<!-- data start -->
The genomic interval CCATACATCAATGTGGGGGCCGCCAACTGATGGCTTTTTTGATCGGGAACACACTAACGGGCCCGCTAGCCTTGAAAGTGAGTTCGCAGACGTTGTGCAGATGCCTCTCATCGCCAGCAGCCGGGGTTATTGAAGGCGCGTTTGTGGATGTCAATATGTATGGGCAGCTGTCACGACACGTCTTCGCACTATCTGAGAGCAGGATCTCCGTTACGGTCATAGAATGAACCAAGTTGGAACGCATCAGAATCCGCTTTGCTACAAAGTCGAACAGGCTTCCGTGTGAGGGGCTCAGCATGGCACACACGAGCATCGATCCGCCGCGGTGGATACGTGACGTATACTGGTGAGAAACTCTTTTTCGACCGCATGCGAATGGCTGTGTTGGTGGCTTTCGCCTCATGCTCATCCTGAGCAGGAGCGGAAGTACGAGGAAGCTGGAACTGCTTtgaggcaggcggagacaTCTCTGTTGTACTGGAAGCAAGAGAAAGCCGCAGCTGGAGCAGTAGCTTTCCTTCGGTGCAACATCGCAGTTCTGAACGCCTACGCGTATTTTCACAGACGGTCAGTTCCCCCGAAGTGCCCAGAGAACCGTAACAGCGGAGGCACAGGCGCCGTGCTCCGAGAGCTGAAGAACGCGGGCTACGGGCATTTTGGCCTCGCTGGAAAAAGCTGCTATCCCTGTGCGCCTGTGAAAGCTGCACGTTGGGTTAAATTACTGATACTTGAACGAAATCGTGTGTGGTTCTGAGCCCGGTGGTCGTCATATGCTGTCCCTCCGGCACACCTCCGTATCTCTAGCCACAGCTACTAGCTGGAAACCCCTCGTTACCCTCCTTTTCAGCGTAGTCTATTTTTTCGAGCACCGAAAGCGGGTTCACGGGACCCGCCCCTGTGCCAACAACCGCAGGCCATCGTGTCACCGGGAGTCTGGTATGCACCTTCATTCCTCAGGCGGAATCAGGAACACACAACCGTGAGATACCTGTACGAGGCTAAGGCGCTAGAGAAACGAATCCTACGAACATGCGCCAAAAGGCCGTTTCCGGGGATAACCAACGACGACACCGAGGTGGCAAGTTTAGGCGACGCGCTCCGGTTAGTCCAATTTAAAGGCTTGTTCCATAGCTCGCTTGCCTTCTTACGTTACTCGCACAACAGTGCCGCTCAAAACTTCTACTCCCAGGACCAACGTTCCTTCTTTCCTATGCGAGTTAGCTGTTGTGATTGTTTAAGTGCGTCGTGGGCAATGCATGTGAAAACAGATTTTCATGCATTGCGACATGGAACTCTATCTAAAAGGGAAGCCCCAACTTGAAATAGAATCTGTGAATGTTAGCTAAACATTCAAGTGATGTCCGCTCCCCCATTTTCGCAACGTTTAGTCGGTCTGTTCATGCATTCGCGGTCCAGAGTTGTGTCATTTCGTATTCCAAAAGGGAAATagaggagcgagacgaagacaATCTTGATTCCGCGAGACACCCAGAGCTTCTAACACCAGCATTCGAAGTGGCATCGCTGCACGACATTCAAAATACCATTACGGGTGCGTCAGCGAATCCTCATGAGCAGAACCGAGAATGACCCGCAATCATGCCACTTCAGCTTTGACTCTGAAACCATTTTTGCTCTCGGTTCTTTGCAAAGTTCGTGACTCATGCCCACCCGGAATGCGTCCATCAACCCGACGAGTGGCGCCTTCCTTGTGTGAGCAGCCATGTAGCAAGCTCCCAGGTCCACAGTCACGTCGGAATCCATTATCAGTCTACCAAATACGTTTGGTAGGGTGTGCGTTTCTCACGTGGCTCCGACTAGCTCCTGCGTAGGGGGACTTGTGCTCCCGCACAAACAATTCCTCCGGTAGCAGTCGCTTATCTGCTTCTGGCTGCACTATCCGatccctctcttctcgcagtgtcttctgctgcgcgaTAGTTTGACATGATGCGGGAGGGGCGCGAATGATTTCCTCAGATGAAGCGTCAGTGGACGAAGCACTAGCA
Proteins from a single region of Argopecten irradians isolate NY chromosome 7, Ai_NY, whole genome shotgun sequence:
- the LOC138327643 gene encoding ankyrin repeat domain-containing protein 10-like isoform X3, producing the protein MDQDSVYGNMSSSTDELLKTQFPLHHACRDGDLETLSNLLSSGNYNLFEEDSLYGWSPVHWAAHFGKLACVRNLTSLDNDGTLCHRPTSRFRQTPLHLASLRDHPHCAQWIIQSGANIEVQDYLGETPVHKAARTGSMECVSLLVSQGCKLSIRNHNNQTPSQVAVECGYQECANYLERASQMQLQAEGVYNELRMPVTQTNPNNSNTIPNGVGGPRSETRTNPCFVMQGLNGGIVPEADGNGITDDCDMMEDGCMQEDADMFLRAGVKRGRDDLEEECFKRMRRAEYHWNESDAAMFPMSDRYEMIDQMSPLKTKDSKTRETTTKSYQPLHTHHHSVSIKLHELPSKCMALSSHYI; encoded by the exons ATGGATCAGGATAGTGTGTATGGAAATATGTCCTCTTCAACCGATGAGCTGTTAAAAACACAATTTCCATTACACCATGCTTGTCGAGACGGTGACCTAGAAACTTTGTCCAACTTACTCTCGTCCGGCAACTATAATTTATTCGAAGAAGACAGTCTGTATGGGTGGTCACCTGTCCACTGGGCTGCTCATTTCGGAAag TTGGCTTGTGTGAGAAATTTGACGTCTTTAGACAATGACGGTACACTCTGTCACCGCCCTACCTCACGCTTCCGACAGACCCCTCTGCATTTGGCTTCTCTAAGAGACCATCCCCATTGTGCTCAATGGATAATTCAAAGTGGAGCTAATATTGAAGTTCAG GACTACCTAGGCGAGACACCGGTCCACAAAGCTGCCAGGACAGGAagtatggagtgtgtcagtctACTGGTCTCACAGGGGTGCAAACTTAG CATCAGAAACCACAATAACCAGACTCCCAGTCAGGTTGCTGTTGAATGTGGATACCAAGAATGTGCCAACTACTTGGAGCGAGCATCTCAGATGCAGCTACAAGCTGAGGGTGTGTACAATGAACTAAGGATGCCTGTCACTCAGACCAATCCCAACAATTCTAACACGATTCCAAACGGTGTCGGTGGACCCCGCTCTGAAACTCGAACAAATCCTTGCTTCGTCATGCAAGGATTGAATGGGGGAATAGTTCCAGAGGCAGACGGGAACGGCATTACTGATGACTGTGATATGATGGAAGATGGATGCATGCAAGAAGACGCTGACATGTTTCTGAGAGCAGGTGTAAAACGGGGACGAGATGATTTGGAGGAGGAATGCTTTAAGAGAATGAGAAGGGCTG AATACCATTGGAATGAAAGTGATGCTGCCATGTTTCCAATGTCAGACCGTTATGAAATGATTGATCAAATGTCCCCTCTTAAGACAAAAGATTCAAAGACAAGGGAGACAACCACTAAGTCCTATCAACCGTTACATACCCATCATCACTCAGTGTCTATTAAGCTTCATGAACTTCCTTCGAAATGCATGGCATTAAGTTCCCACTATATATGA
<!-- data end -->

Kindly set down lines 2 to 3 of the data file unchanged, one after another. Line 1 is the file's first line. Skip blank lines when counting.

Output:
Proteins from a single region of Argopecten irradians isolate NY chromosome 7, Ai_NY, whole genome shotgun sequence:
- the LOC138327643 gene encoding ankyrin repeat domain-containing protein 10-like isoform X3, producing the protein MDQDSVYGNMSSSTDELLKTQFPLHHACRDGDLETLSNLLSSGNYNLFEEDSLYGWSPVHWAAHFGKLACVRNLTSLDNDGTLCHRPTSRFRQTPLHLASLRDHPHCAQWIIQSGANIEVQDYLGETPVHKAARTGSMECVSLLVSQGCKLSIRNHNNQTPSQVAVECGYQECANYLERASQMQLQAEGVYNELRMPVTQTNPNNSNTIPNGVGGPRSETRTNPCFVMQGLNGGIVPEADGNGITDDCDMMEDGCMQEDADMFLRAGVKRGRDDLEEECFKRMRRAEYHWNESDAAMFPMSDRYEMIDQMSPLKTKDSKTRETTTKSYQPLHTHHHSVSIKLHELPSKCMALSSHYI; encoded by the exons ATGGATCAGGATAGTGTGTATGGAAATATGTCCTCTTCAACCGATGAGCTGTTAAAAACACAATTTCCATTACACCATGCTTGTCGAGACGGTGACCTAGAAACTTTGTCCAACTTACTCTCGTCCGGCAACTATAATTTATTCGAAGAAGACAGTCTGTATGGGTGGTCACCTGTCCACTGGGCTGCTCATTTCGGAAag TTGGCTTGTGTGAGAAATTTGACGTCTTTAGACAATGACGGTACACTCTGTCACCGCCCTACCTCACGCTTCCGACAGACCCCTCTGCATTTGGCTTCTCTAAGAGACCATCCCCATTGTGCTCAATGGATAATTCAAAGTGGAGCTAATATTGAAGTTCAG GACTACCTAGGCGAGACACCGGTCCACAAAGCTGCCAGGACAGGAagtatggagtgtgtcagtctACTGGTCTCACAGGGGTGCAAACTTAG CATCAGAAACCACAATAACCAGACTCCCAGTCAGGTTGCTGTTGAATGTGGATACCAAGAATGTGCCAACTACTTGGAGCGAGCATCTCAGATGCAGCTACAAGCTGAGGGTGTGTACAATGAACTAAGGATGCCTGTCACTCAGACCAATCCCAACAATTCTAACACGATTCCAAACGGTGTCGGTGGACCCCGCTCTGAAACTCGAACAAATCCTTGCTTCGTCATGCAAGGATTGAATGGGGGAATAGTTCCAGAGGCAGACGGGAACGGCATTACTGATGACTGTGATATGATGGAAGATGGATGCATGCAAGAAGACGCTGACATGTTTCTGAGAGCAGGTGTAAAACGGGGACGAGATGATTTGGAGGAGGAATGCTTTAAGAGAATGAGAAGGGCTG AATACCATTGGAATGAAAGTGATGCTGCCATGTTTCCAATGTCAGACCGTTATGAAATGATTGATCAAATGTCCCCTCTTAAGACAAAAGATTCAAAGACAAGGGAGACAACCACTAAGTCCTATCAACCGTTACATACCCATCATCACTCAGTGTCTATTAAGCTTCATGAACTTCCTTCGAAATGCATGGCATTAAGTTCCCACTATATATGA